During the early stages of recovery, after acute withdrawal ceases, your brain needs time to adjust to life without drugs or alcohol. It’s a big adjustment and a bumpy road with mixed up thinking patterns and feelings that might not even make sense. Some experts refer to these symptoms as PAWS, or post-acute withdrawal syndrome (protracted withdrawal syndrome).
According to the Substance Abuse and Mental Health Services Administration (SAMHSA), you may feel…
- Grief in letting go of your use
- “Stranded” and wondering “what now?”
- Alone or that you lost the friends or family who are still using
- Deprived or that sobriety is like punishment
- Strange doing ordinary activities — you’ve forgotten how to do things sober
- Pain and aches
- Mental fog or like you can’t think clearly
- Anxious or depressed
- Spaced out
- Emotionally unstable – extremes ranging from anger to self-pity to defensiveness
Coping With Brain Changes
The good news is that these emotions (while tumultuous and tough to handle) mean that your brain is recovering. You are on the road to recovery. Try not to be too hard on yourself during this time and don’t take on too much, notes the SAMHSA, who also offers these tips:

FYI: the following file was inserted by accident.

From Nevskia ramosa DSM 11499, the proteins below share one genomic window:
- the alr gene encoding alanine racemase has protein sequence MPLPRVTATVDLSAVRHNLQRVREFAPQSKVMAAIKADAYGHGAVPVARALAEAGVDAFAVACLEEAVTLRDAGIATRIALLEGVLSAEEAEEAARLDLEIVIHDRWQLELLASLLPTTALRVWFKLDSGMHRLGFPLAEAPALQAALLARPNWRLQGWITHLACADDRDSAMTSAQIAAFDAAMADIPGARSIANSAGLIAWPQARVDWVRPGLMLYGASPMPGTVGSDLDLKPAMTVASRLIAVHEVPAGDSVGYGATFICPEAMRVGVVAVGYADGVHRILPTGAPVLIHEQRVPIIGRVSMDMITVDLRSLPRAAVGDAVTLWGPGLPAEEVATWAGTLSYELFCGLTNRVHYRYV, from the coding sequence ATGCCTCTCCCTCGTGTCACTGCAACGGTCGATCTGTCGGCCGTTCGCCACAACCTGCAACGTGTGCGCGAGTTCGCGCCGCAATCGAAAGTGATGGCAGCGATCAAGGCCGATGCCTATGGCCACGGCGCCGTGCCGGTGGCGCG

- Avoid doing things that could make you feel worse, for example, overdoing it on junk food or caffeinated drinks.
- Get as much sleep as possible.
- Eat well, including healthy snacks so you don’t become hungry.
- Ask an addiction professional about vitamins to restore needed nutrition.
- Try to look for the humor in situations.
- Remind yourself that you’ll feel better soon if you stay sober.
Supporting You and Your Recovery
Because clients are highly susceptible to relapse while experiencing PAWS, it is highly recommended that clients remain in residential addiction treatment for at least two to four weeks following detox. To learn more about our detox and rehab, call today: 303-625-6335.